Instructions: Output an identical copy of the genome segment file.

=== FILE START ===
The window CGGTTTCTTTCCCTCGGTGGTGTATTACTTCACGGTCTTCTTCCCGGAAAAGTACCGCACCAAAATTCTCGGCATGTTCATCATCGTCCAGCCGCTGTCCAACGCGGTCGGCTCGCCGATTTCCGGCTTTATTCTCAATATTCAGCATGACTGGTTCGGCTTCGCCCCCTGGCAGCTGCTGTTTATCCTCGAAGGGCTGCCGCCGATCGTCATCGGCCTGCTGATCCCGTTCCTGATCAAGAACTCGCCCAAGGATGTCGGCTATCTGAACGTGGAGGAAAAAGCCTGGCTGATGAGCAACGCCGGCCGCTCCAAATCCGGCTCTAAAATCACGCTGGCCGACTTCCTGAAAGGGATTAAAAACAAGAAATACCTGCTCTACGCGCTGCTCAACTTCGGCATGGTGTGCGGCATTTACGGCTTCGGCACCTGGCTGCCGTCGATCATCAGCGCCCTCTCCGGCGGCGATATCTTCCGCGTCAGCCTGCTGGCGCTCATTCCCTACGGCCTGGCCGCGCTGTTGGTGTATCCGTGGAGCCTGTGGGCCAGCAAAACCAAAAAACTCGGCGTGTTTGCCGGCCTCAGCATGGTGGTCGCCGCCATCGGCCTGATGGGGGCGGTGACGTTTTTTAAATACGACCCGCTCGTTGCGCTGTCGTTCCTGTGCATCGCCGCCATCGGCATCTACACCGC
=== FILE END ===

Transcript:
The window CGGTTTCTTTCCCTCGGTGGTGTATTACTTCACGGTCTTCTTCCCGGAAAAGTACCGCACCAAAATTCTCGGCATGTTCATCATCGTCCAGCCGCTGTCCAACGCGGTCGGCTCGCCGATTTCCGGCTTTATTCTCAATATTCAGCATGACTGGTTCGGCTTCGCCCCCTGGCAGCTGCTGTTTATCCTCGAAGGGCTGCCGCCGATCGTCATCGGCCTGCTGATCCCGTTCCTGATCAAGAACTCGCCCAAGGATGTCGGCTATCTGAACGTGGAGGAAAAAGCCTGGCTGATGAGCAACGCCGGCCGCTCCAAATCCGGCTCTAAAATCACGCTGGCCGACTTCCTGAAAGGGATTAAAAACAAGAAATACCTGCTCTACGCGCTGCTCAACTTCGGCATGGTGTGCGGCATTTACGGCTTCGGCACCTGGCTGCCGTCGATCATCAGCGCCCTCTCCGGCGGCGATATCTTCCGCGTCAGCCTGCTGGCGCTCATTCCCTACGGCCTGGCCGCGCTGTTGGTGTATCCGTGGAGCCTGTGGGCCAGCAAAACCAAAAAACTCGGCGTGTTTGCCGGCCTCAGCATGGTGGTCGCCGCCATCGGCCTGATGGGGGCGGTGACGTTTTTTAAATACGACCCGCTCGTTGCGCTGTCGTTCCTGTGCATCGCCGCCATCGGCATCTACACCGC